CDC’s Health Literacy Action Plan

Why Does CDC Have a Health Literacy Action Plan?

Public health and safety rest in large part on people’s access to information they can use to protect and promote their health. CDC has created a plan to improve how we create and share health information and provide public health services to different audiences. We need this plan because limited health literacy is a national public health issue that affects almost 9 of 10 adults. With the resources and staff at hand, we can take incremental, feasible steps to make our health information and services accessible and understandable by the different audiences we serve.

How Does CDC Use Its Plan?

The CDC Plan is adapted from the National Action Plan to Improve Health Literacyexternal icon (National Action Plan) released by the U.S. Department of Health and Human Services. The National Action Plan provides a blueprint for efforts to improve health literacy across all sectors involved in health information and services. The CDC Office of the Associate Director for Communication uses the action plan to identify and track the most important actions the agency can take to improve health literacy.

Group of Business people working on an action plan.

CDC uses an action plan to identify and track the most important actions the agency can take to improve health literacy.

How Can the National Action Plan and CDC’s Action Plan Help My Organization?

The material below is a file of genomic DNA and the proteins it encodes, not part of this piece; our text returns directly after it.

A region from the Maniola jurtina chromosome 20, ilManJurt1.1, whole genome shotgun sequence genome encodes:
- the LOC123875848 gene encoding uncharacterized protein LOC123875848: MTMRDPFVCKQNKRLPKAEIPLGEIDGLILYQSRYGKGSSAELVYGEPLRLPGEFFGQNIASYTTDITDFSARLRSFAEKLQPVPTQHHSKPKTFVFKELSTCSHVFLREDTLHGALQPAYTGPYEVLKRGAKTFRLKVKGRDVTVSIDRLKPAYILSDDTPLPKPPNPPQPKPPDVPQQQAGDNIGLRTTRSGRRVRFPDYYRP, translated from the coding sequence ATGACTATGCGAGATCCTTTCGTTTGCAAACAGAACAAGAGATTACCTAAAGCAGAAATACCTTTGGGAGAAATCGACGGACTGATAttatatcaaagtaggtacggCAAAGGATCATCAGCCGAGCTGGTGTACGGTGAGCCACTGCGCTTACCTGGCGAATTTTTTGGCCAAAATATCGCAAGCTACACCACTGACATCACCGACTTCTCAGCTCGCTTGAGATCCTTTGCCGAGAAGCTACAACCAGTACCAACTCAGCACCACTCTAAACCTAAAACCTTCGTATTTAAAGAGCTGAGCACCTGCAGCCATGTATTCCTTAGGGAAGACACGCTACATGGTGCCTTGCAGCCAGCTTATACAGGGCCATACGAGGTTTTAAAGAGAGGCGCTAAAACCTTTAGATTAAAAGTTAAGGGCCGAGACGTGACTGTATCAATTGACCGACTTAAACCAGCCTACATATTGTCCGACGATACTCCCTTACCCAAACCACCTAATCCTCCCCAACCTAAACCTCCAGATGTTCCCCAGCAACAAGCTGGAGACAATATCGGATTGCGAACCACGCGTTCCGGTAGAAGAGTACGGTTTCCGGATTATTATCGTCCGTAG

You can use both plans as a framework for developing your own organizational plan or for providing a justification for your efforts to address health literacy. Additionally, these plans can be used to help guide your strategic actions by following the steps below:

  • Review: Examine your organization’s priorities and programs and ask, how could attention to health literacy improve our services and outcomes?
  • Choose: Identify the most relevant goals and strategies in the Plan for your programs
  • Try: Plan and implement strategies
  • Evaluate: Assess the effectiveness of chosen strategies

In addition, the Institute of Medicine Roundtable on Health Literacy published the Ten Attributes of Health Literate Health Care Organizationspdf iconexternal icon. This article can help you launch your organization’s journey to become aware of health literacy issues and address them for the people you serve.

Find out how to develop your own organizational plan.

Note: References to CDC also apply to ATSDR.

CDC/ATSDR Action Plan to Improve Health Literacy

The CDC/ATSDR Action Plan to Improve Health Literacy provides a framework that guides our approach to using clear communication and health literacy methods. The plan is organized around three goals.

CDC’s Health Literacy Goals

  1. Develop and disseminate health and safety information that is accurate, accessible, and actionable.
  2. Integrate clear communication and health literacy in public health planning, funding, policy development, research, and evaluation.
  3. Incorporate accurate, standards-based, and developmentally appropriate health and science information and curricula in educational settings from childcare through university levels.